Topological entanglement entropy (TEE, proposed by Levin, Wen, Kitaev, and Preskill) is a direct characterization of the topological order encoded in a wavefunction. Here I have some confusions, and let's take the spin-1/2 Kitaev model on the honeycomb lattice as an example.
The ground-state entanglement entropy of Kitaev model can be calculated exactly, where the TEE=$-ln2$ for both gapped phase and gapless phase. This is consistent with the 4-fold ground-state degeneracy on a torus for both gapped and gapless phases. [Although the ground-state degeneracy may be not well defined in the gapless phase.]
Question: The nonzero TEE of the gapless ground-state says that the gapless state has "topological order", but "topological order" is only defined for a gapped phase. How I understand this paradox ?
Remarks: I personally think that the concept of "topological order" for a gapped Hamiltonian and for a wavefunction may be different.
A related question is: whether a given state $\psi$ is gapped or not? One possible definition may be: If there exists a gapped Hamiltonian whose ground-state is $\psi$, then we say $\psi$ is a gapped state. But this definition seems to be not well defined, since there may exists another gappless Hamiltonian whose ground-state is also $\psi$. A simple example is a free fermion Hamiltonian $H(u)=\sum_k(k^2+u)C_k^\dagger C_k$, where the vacuum state $\left | 0 \right \rangle $ is a gappless ground-state of $H(u=0)$ while $\left | 0 \right \rangle $ is a gapped ground-state of $H(u>0)$, so the gap meaning of a given state (here $\left | 0 \right \rangle$) may be ambiguous.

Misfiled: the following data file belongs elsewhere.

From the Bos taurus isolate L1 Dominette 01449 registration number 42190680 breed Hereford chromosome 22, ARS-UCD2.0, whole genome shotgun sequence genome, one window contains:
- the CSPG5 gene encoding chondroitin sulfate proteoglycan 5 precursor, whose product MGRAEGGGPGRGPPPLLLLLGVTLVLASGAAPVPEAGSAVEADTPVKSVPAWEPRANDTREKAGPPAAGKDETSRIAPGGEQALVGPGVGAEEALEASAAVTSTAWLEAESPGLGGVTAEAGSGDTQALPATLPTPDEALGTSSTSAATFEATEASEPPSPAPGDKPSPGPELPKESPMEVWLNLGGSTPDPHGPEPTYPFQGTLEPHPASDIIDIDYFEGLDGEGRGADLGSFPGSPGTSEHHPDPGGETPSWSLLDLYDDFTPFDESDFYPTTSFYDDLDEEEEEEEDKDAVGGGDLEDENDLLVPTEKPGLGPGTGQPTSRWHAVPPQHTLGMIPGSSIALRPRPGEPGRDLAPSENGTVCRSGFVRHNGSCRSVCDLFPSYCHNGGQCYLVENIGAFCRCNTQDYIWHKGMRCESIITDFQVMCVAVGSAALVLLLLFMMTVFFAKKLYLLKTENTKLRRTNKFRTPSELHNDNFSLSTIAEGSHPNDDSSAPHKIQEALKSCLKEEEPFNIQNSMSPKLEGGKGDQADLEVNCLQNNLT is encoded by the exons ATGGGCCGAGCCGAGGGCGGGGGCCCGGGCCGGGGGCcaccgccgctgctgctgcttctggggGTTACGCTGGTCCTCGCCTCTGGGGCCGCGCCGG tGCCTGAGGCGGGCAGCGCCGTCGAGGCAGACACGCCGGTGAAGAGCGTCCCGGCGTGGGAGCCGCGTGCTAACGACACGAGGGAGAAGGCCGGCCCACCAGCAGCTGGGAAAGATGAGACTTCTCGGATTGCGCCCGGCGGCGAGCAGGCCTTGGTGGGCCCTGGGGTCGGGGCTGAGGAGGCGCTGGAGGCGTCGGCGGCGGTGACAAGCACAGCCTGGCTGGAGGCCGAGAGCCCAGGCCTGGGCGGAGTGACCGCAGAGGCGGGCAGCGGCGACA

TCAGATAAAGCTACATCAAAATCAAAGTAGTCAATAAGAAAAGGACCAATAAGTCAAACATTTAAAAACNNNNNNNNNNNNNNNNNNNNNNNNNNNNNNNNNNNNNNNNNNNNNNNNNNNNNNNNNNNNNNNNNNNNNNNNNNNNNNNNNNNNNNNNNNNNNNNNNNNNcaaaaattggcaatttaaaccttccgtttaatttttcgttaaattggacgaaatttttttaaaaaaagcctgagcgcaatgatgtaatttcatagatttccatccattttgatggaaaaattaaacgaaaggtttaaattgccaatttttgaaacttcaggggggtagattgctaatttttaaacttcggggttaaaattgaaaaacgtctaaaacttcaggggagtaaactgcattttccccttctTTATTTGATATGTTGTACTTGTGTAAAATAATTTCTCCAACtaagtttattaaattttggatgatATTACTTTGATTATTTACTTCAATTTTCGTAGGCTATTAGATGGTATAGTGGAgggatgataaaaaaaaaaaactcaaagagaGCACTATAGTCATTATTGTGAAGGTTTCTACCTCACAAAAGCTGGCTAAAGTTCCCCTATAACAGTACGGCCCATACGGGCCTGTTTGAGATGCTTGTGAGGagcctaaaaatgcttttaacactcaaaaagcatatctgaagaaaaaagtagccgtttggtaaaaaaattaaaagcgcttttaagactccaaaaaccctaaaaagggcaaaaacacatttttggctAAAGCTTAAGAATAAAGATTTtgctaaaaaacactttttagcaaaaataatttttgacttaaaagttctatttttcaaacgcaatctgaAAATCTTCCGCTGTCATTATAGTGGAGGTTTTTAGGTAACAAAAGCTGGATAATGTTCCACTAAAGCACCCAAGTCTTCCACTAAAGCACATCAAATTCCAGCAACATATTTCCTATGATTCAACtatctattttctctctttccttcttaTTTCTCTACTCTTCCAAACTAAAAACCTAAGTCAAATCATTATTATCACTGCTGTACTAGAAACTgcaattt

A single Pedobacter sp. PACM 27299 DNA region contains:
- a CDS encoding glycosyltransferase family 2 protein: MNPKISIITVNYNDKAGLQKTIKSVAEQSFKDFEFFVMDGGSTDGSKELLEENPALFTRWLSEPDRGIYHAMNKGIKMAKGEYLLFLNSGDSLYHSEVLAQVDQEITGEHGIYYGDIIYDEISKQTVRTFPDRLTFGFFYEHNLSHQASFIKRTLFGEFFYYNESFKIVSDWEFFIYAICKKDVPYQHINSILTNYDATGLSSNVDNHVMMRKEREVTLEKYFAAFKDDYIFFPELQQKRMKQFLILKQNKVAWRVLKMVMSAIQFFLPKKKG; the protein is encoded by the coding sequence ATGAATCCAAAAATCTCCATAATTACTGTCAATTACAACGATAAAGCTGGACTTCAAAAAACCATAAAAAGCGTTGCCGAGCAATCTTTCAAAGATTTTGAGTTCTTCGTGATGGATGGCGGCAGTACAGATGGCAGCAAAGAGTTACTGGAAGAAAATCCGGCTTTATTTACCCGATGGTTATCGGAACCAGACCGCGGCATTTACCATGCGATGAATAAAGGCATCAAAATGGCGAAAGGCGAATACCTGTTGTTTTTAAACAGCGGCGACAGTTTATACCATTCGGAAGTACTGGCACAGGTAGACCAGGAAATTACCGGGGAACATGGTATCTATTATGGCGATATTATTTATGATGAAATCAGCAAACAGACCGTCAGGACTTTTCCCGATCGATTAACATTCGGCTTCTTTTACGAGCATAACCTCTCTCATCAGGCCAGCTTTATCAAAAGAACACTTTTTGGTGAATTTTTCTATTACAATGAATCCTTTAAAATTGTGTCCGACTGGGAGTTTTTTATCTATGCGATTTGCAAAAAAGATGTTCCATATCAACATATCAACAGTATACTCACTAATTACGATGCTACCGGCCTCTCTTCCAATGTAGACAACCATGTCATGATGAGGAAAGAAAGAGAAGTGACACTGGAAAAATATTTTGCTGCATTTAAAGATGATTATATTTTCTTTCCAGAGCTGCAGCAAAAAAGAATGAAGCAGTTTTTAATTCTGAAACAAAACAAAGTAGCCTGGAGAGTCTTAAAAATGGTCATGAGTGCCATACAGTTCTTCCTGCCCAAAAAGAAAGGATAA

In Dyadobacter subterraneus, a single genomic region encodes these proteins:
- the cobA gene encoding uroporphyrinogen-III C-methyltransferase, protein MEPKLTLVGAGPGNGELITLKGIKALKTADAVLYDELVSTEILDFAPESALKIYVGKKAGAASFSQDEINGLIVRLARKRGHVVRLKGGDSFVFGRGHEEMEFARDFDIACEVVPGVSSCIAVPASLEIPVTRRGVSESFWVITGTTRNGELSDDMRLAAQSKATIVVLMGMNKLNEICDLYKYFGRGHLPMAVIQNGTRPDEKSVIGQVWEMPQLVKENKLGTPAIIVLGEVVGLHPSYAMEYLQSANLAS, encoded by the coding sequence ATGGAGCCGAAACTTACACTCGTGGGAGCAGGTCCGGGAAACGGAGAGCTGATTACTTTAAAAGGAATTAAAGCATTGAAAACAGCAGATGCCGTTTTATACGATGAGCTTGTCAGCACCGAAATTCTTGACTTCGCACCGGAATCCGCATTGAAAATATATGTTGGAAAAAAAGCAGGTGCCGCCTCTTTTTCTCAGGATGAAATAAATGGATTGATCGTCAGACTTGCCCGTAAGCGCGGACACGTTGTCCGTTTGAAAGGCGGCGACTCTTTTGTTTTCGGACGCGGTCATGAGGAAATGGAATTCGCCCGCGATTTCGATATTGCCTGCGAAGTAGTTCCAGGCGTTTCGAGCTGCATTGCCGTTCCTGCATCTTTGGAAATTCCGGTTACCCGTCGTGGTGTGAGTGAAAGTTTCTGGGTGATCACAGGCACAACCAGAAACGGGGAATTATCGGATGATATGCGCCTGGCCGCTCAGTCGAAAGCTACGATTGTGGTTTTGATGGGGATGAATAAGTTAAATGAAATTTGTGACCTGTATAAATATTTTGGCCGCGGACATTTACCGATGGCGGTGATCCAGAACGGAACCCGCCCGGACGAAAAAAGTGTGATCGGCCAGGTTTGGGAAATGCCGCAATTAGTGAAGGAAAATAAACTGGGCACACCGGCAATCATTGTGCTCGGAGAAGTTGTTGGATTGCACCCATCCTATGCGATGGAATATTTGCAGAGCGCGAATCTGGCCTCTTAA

So I personally think that the gapped and gapless ground-states in the Kitaev model are both topologically ordered wavefunctions (from the nonzero TEE), but only the gapped Kitaev Hamiltonian (rather than the gapless Kitaev Hamiltonian) has a well-defined topological order.
Thanks in advance!